Slaughter loses bid as he prepares for trial

Ralph Slaughter
Ralph Slaughter

At his September trial over whether he should receive $17,000 or $24,000 a month in retirement benefits, the former president of Southern University won’t be allowed to mention the formula used to calculate state judges’ retirement benefits, a judge ruled Monday.

Supplemental pay judges receive is included when their retirement benefits are calculated. However state District Judge Mike Caldwell ruled that fact should be irrelevant to former Southern University System President Ralph Slaughter and his bid to include supplemental pay he received from a private group in his retirement calculation.

Louisiana State Employees Retirement System attorney Tina Grant told Caldwell that analyzing LASERS’ Judges Supplemental Compensation Fund with the retirement plan for rank-and-file state workers is like comparing apples to oranges.

“(Slaughter) is not a member of the judges’ plan,” she said.

Slaughter attorney Jill Craft essentially countered with a “what’s good for the goose is good for the gander” argument, saying the $200,000-a-year salary supplement that Slaughter received from the Southern University System Foundation should be treated no differently than the judges’ salary supplement.

“A number of other people receive supplemental compensation on which retirement benefits are calculated,” she said, pointing to administrators at LSU and Southern.

Slaughter’s case is set for trial Sept. 12. Caldwell, who will act as the judge and jury, granted LASERS’ request to exclude Slaughter from referencing the Judges Supplemental Compensation Fund at the trial. LASERS claimed any mention of the fund would be immaterial and a waste of the court’s time.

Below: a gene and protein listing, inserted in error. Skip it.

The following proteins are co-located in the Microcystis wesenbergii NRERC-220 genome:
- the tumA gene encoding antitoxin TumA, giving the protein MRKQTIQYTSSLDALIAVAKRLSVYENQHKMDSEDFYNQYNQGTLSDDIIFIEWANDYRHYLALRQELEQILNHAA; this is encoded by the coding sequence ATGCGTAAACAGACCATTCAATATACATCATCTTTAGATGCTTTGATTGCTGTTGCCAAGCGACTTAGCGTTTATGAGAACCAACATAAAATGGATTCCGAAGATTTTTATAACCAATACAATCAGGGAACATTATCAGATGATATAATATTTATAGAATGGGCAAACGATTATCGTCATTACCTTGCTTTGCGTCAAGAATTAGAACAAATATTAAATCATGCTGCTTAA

Slaughter contends his total $468,000 pay package from Southern, which included a $200,000 salary supplement paid to the state on behalf of Southern by the private SU System Foundation, should be used in calculating his monthly retirement benefits. His attorneys have said taxes are deducted from the $468,000.

LASERS maintains the $200,000 supplement should be excluded from the retirement calculation.

For about a year now, Craft said after court, LASERS has been reducing by more than $7,000 the $24,000-plus in monthly retirement benefits that Slaughter receives. Caldwell has said previously he could order LASERS to return the money to Slaughter if Slaughter is successful at trial.

Grant said it was Southern who first reported to LASERS that the university had made an error in reporting Slaughter’s compensation. She said it is LASERS’ responsibility to correct any error.

Slaughter has been a member of LASERS since 1974 when he went to work for the state Department of Revenue. He also worked for the state Legislative Auditor’s Office.

Slaughter has been contesting the retirement benefit issue since 2009 when his contract expired and the Southern Board of Supervisors refused to keep him as president.

Slaughter, who alleges he was wrongfully terminated, has remained in litigation with Southern ever since he lost his job.

In January 2012, the Louisiana Supreme Court affirmed state District Judge Tim Kelley’s December 2009 ruling that based Slaughter’s accrued vacation and sick leave time on his $220,000 base salary — not on his total pay package that included the salary supplement.

Kelley ruled earlier this year that Slaughter intended to defraud the SU System Foundation by transferring much of his estate to his wife last year while the private group was seeking to recover nearly half a million dollars from him.

The ruling allows the foundation to attempt to seize the Slaughters’ home, automobiles and other property in order to collect $475,000 — plus running legal interest — that the judge ordered Slaughter to pay the foundation last summer.

The foundation claimed in a suit against Slaughter that he received $400,000 in salary supplements without foundation board approval, although Southern’s board authorized the payments. The foundation’s board never approved the salary supplement payments, foundation attorneys argue, and the foundation was not a party to Slaughter’s employment contract.